Last week, WW wrote about the complicated saga of earthquake preparedness in Portland ("Doom Town, WW, March 6, 2019). Attempts by city officials to require seismic upgrades to unreinforced masonry buildings—or at least the posting of warning signs—have been met with protest. The conflict hinges on a simple question: Is it better to be fair or safe? Here's what readers think. 

Lionel Manners, via Facebook: "I'd rather risk dying in an unreinforced masonry building than live in a city without them."

Marcia Kudella Westlund, via Facebook: "Another wealth grab by puppets of the rich. More people homeless, more upscale unoccupied condos, more wealth moved up."

IMissBBSs, via Reddit: "They should be able to make a profit while leaving all of the risk to the folks occupying the building. We need to stick to our rigged individualistic roots as pioneers and embrace danger for the sake of profits."

Jonathan Leroy Brown Dupuis, via Facebook: "Darn natural disasters and their political agendas…."

Joe Spliff, via Facebook: "They sure are getting creative in their ways of pushing people out to make room for California."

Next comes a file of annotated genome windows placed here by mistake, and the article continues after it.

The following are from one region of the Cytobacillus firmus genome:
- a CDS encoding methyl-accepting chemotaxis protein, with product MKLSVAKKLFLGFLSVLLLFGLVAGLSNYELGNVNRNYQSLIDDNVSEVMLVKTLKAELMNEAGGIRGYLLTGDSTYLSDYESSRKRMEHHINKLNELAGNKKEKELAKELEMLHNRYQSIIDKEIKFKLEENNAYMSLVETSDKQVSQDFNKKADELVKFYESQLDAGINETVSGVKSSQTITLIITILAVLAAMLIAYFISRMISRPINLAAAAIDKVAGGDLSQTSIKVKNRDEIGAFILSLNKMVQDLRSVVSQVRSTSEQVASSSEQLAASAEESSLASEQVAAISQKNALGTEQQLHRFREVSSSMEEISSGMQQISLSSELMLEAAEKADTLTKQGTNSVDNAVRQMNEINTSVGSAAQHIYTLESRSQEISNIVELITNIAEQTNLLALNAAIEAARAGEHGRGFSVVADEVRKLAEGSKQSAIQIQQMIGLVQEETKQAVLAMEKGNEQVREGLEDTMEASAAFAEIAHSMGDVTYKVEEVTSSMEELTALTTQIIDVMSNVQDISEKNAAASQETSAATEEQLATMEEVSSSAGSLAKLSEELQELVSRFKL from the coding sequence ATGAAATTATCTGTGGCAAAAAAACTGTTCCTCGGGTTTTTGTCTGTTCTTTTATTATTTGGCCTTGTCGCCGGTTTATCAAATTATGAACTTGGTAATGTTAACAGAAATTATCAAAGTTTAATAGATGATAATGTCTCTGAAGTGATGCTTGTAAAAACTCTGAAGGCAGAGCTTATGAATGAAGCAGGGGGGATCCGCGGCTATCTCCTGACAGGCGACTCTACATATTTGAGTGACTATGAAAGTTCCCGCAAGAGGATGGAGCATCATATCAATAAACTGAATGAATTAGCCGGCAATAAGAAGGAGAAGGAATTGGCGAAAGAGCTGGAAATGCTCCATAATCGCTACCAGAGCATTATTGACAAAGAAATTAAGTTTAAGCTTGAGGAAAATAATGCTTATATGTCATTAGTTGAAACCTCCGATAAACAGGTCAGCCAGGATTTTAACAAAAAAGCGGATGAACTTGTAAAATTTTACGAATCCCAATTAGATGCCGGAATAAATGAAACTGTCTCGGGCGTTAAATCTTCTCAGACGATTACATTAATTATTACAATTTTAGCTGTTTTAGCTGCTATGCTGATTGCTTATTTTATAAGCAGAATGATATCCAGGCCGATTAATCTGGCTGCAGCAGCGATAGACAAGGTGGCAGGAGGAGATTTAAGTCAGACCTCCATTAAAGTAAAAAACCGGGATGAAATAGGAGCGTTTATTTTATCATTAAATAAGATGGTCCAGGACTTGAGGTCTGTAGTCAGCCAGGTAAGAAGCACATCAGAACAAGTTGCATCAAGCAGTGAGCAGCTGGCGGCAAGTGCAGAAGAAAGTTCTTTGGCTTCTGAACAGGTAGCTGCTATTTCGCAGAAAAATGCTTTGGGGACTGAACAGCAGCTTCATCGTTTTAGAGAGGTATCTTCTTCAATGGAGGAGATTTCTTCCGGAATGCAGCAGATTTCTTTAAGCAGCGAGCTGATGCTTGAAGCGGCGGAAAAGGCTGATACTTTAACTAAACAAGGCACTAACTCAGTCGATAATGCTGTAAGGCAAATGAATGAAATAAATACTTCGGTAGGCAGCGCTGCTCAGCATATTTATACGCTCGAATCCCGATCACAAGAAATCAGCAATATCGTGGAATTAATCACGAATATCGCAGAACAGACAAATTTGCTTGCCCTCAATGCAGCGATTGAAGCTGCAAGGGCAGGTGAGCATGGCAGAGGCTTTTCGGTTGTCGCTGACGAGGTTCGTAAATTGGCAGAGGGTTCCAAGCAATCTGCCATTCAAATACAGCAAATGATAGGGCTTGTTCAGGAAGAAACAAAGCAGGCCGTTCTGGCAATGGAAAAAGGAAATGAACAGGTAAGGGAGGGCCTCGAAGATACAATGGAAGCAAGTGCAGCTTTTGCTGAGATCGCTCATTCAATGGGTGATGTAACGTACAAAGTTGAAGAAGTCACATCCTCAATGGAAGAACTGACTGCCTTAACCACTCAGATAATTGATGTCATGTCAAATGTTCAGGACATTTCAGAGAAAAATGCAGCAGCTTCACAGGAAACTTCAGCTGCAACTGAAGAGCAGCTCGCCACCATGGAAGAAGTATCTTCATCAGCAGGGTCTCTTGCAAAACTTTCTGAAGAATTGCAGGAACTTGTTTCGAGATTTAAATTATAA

Patrick Bright, via Facebook: "Earthquakes don't care about politics."

My Two Cents, via "People shouldn't have to borrow and go in debt for something that may or may not happen. And even if it does happen, the building owners may be dead and gone."

Justin Patino Sayers, via Facebook: "P-town loves gentrification, I mean 'progressiveness.'"

Mellissia Maria Franklin-DeFilippis, via Facebook: "We're not stupid. We know our buildings are old."

John Buss, via Facebook: "Are we all going to live in steel reinforced concrete bunkers? Life has risks, and to take on the massive economic burden to bring our city up to the new 'code,' it's just not feasible."

Florgblorgle, via Reddit: "I'll just point out that the seismic work can be frighteningly expensive and very difficult to finance for small landlords."

MobiousStripper, in response: "Oh, in that case, let's let people die."